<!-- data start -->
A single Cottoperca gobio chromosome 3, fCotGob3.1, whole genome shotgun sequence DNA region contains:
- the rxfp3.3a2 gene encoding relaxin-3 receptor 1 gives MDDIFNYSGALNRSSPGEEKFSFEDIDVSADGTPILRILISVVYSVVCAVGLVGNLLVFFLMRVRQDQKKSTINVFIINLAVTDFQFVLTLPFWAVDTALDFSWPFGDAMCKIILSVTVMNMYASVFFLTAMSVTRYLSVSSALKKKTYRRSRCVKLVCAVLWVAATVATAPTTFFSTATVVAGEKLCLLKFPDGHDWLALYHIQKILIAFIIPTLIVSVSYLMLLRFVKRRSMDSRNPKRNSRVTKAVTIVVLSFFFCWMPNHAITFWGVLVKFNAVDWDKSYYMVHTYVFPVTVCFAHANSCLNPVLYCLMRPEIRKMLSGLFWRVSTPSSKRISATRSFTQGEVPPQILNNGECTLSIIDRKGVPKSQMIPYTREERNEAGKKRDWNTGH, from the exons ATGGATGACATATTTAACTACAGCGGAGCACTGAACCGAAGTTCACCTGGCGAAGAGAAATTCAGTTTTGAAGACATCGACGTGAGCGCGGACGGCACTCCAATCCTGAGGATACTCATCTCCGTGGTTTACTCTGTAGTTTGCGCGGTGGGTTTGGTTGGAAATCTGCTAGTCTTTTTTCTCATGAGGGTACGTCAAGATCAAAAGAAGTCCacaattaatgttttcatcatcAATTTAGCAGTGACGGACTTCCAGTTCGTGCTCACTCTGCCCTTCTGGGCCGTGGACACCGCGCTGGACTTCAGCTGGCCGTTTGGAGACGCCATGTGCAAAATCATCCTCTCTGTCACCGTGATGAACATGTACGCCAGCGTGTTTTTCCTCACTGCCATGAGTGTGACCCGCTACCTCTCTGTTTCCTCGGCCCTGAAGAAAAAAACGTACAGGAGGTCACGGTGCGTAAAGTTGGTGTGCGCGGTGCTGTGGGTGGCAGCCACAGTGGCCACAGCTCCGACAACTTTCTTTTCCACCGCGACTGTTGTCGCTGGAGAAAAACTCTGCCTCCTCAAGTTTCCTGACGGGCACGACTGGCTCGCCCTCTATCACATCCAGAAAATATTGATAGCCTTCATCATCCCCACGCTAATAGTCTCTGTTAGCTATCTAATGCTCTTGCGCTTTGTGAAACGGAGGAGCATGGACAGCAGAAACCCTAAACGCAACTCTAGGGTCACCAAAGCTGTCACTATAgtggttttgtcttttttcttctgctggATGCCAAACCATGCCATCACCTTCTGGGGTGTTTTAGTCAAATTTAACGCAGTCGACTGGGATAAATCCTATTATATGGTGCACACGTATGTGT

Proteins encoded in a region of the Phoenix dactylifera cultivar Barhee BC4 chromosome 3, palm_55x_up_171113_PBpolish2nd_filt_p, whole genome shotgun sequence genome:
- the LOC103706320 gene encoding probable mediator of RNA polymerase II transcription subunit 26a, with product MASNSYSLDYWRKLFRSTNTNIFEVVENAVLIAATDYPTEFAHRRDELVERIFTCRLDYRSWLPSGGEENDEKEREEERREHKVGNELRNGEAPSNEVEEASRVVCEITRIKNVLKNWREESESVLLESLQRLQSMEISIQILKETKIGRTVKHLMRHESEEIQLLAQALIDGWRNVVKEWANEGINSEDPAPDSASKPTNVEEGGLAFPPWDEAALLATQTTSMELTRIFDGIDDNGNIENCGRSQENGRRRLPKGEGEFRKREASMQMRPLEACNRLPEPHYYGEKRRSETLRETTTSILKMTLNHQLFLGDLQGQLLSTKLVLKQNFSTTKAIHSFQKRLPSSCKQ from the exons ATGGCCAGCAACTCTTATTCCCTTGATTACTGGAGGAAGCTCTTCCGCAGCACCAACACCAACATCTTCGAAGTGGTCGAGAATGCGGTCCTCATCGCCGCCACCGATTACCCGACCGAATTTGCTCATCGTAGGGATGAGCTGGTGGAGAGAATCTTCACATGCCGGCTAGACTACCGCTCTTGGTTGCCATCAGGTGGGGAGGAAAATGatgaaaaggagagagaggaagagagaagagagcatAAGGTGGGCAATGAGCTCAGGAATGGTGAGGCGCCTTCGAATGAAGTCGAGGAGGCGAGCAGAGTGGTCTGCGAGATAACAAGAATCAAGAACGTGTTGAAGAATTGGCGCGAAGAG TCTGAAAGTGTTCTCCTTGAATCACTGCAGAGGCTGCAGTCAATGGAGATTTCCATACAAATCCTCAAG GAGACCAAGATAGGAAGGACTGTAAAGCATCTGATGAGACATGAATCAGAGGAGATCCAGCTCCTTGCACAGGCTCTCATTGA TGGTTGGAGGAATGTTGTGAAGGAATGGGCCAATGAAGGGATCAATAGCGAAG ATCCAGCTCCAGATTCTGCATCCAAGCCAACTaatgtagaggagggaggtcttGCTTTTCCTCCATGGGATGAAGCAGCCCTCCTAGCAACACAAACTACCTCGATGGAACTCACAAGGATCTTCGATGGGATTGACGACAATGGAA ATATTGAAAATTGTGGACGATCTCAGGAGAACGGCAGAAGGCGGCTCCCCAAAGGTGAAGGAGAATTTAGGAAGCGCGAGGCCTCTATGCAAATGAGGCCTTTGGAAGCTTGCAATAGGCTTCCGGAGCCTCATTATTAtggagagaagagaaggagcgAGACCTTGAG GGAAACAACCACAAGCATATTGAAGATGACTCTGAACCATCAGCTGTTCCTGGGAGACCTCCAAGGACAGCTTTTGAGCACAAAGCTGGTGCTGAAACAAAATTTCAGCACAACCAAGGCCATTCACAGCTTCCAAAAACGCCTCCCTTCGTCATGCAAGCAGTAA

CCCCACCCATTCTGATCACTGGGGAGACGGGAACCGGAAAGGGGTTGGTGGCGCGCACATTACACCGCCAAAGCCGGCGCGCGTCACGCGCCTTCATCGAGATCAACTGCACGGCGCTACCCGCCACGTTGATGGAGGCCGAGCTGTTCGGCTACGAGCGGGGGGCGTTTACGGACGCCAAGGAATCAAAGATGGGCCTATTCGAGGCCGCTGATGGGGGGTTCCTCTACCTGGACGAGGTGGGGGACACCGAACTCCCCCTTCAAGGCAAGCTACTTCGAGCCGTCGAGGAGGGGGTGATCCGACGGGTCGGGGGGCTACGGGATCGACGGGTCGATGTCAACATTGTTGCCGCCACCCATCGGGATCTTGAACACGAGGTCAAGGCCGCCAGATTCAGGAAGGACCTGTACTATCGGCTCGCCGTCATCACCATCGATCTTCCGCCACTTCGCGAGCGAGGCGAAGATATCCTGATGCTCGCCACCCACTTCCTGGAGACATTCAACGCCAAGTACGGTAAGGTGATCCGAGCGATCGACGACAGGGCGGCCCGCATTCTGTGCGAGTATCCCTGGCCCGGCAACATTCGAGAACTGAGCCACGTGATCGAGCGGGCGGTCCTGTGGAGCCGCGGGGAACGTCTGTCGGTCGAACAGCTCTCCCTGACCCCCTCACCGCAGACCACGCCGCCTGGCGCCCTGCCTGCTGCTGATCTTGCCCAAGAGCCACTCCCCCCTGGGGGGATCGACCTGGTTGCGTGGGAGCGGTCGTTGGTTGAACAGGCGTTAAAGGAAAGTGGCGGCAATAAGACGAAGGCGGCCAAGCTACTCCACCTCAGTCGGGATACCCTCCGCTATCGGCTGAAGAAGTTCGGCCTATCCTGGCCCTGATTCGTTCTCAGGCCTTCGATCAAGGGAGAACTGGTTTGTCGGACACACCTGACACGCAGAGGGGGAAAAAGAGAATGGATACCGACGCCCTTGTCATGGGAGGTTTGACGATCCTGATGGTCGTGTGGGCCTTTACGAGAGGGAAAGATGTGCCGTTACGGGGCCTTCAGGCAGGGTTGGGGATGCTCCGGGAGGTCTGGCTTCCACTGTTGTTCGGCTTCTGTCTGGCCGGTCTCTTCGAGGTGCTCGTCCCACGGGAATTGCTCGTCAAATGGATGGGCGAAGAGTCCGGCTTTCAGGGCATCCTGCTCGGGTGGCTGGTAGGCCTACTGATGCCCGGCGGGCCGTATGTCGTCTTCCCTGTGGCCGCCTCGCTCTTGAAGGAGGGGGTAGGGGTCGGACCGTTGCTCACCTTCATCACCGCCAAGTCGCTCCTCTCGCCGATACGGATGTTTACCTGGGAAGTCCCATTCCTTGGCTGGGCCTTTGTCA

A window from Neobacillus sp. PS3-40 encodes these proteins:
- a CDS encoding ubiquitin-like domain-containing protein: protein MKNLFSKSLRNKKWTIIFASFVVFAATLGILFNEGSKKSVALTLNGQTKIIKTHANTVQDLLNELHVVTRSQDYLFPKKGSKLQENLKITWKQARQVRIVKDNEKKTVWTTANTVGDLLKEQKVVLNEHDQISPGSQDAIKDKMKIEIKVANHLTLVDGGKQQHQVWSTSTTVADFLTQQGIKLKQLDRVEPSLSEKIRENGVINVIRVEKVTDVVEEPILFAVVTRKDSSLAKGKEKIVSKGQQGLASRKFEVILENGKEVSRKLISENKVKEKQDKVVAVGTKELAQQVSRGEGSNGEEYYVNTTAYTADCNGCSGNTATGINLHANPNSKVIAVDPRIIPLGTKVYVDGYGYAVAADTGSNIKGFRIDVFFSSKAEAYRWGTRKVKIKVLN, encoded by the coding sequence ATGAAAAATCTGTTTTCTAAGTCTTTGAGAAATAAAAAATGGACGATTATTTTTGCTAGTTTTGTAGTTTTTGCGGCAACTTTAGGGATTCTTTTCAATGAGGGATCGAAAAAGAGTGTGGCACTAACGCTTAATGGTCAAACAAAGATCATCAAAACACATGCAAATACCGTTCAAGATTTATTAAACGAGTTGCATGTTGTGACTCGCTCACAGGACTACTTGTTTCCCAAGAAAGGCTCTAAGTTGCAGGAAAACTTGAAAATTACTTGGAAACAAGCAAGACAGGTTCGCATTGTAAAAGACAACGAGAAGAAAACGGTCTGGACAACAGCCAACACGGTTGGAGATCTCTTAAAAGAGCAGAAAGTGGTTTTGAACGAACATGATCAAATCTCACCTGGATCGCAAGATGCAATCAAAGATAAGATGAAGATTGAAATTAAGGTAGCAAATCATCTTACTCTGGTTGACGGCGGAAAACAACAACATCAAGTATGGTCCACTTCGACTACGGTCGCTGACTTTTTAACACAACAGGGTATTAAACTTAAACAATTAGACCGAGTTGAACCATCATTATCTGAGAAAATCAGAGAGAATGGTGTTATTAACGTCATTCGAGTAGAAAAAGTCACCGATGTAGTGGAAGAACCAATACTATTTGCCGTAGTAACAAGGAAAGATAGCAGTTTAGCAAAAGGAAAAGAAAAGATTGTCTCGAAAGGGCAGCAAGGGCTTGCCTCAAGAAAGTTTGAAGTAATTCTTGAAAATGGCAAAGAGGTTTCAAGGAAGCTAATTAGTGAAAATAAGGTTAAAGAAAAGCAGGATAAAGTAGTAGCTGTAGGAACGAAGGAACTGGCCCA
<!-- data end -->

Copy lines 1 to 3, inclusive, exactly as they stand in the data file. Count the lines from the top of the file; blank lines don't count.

A single Cottoperca gobio chromosome 3, fCotGob3.1, whole genome shotgun sequence DNA region contains:
- the rxfp3.3a2 gene encoding relaxin-3 receptor 1 gives MDDIFNYSGALNRSSPGEEKFSFEDIDVSADGTPILRILISVVYSVVCAVGLVGNLLVFFLMRVRQDQKKSTINVFIINLAVTDFQFVLTLPFWAVDTALDFSWPFGDAMCKIILSVTVMNMYASVFFLTAMSVTRYLSVSSALKKKTYRRSRCVKLVCAVLWVAATVATAPTTFFSTATVVAGEKLCLLKFPDGHDWLALYHIQKILIAFIIPTLIVSVSYLMLLRFVKRRSMDSRNPKRNSRVTKAVTIVVLSFFFCWMPNHAITFWGVLVKFNAVDWDKSYYMVHTYVFPVTVCFAHANSCLNPVLYCLMRPEIRKMLSGLFWRVSTPSSKRISATRSFTQGEVPPQILNNGECTLSIIDRKGVPKSQMIPYTREERNEAGKKRDWNTGH, from the exons ATGGATGACATATTTAACTACAGCGGAGCACTGAACCGAAGTTCACCTGGCGAAGAGAAATTCAGTTTTGAAGACATCGACGTGAGCGCGGACGGCACTCCAATCCTGAGGATACTCATCTCCGTGGTTTACTCTGTAGTTTGCGCGGTGGGTTTGGTTGGAAATCTGCTAGTCTTTTTTCTCATGAGGGTACGTCAAGATCAAAAGAAGTCCacaattaatgttttcatcatcAATTTAGCAGTGACGGACTTCCAGTTCGTGCTCACTCTGCCCTTCTGGGCCGTGGACACCGCGCTGGACTTCAGCTGGCCGTTTGGAGACGCCATGTGCAAAATCATCCTCTCTGTCACCGTGATGAACATGTACGCCAGCGTGTTTTTCCTCACTGCCATGAGTGTGACCCGCTACCTCTCTGTTTCCTCGGCCCTGAAGAAAAAAACGTACAGGAGGTCACGGTGCGTAAAGTTGGTGTGCGCGGTGCTGTGGGTGGCAGCCACAGTGGCCACAGCTCCGACAACTTTCTTTTCCACCGCGACTGTTGTCGCTGGAGAAAAACTCTGCCTCCTCAAGTTTCCTGACGGGCACGACTGGCTCGCCCTCTATCACATCCAGAAAATATTGATAGCCTTCATCATCCCCACGCTAATAGTCTCTGTTAGCTATCTAATGCTCTTGCGCTTTGTGAAACGGAGGAGCATGGACAGCAGAAACCCTAAACGCAACTCTAGGGTCACCAAAGCTGTCACTATAgtggttttgtcttttttcttctgctggATGCCAAACCATGCCATCACCTTCTGGGGTGTTTTAGTCAAATTTAACGCAGTCGACTGGGATAAATCCTATTATATGGTGCACACGTATGTGT

Proteins encoded in a region of the Phoenix dactylifera cultivar Barhee BC4 chromosome 3, palm_55x_up_171113_PBpolish2nd_filt_p, whole genome shotgun sequence genome: